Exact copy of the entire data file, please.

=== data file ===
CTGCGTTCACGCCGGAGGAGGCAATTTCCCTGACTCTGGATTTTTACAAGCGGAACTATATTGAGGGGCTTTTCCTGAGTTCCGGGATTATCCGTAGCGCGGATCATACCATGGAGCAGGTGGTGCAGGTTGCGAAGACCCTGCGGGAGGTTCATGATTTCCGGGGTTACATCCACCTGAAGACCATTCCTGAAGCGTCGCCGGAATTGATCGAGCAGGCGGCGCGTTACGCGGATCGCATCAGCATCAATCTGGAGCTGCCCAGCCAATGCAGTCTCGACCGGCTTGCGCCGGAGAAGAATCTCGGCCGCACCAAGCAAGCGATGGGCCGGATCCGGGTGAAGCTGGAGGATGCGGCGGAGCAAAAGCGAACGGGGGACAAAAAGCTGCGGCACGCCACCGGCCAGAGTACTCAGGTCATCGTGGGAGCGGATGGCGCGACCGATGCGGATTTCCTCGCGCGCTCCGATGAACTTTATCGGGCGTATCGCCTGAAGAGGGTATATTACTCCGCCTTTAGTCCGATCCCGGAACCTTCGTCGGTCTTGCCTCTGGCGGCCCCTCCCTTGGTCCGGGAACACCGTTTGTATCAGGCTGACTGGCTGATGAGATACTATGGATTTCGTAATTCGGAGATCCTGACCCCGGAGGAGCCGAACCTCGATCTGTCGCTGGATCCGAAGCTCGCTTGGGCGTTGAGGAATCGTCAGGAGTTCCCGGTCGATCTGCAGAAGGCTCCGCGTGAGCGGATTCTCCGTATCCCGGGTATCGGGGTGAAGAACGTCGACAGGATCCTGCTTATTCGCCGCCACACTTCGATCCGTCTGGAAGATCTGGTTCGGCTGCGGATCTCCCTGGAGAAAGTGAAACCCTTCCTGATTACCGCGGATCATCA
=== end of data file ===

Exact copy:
CTGCGTTCACGCCGGAGGAGGCAATTTCCCTGACTCTGGATTTTTACAAGCGGAACTATATTGAGGGGCTTTTCCTGAGTTCCGGGATTATCCGTAGCGCGGATCATACCATGGAGCAGGTGGTGCAGGTTGCGAAGACCCTGCGGGAGGTTCATGATTTCCGGGGTTACATCCACCTGAAGACCATTCCTGAAGCGTCGCCGGAATTGATCGAGCAGGCGGCGCGTTACGCGGATCGCATCAGCATCAATCTGGAGCTGCCCAGCCAATGCAGTCTCGACCGGCTTGCGCCGGAGAAGAATCTCGGCCGCACCAAGCAAGCGATGGGCCGGATCCGGGTGAAGCTGGAGGATGCGGCGGAGCAAAAGCGAACGGGGGACAAAAAGCTGCGGCACGCCACCGGCCAGAGTACTCAGGTCATCGTGGGAGCGGATGGCGCGACCGATGCGGATTTCCTCGCGCGCTCCGATGAACTTTATCGGGCGTATCGCCTGAAGAGGGTATATTACTCCGCCTTTAGTCCGATCCCGGAACCTTCGTCGGTCTTGCCTCTGGCGGCCCCTCCCTTGGTCCGGGAACACCGTTTGTATCAGGCTGACTGGCTGATGAGATACTATGGATTTCGTAATTCGGAGATCCTGACCCCGGAGGAGCCGAACCTCGATCTGTCGCTGGATCCGAAGCTCGCTTGGGCGTTGAGGAATCGTCAGGAGTTCCCGGTCGATCTGCAGAAGGCTCCGCGTGAGCGGATTCTCCGTATCCCGGGTATCGGGGTGAAGAACGTCGACAGGATCCTGCTTATTCGCCGCCACACTTCGATCCGTCTGGAAGATCTGGTTCGGCTGCGGATCTCCCTGGAGAAAGTGAAACCCTTCCTGATTACCGCGGATCATCA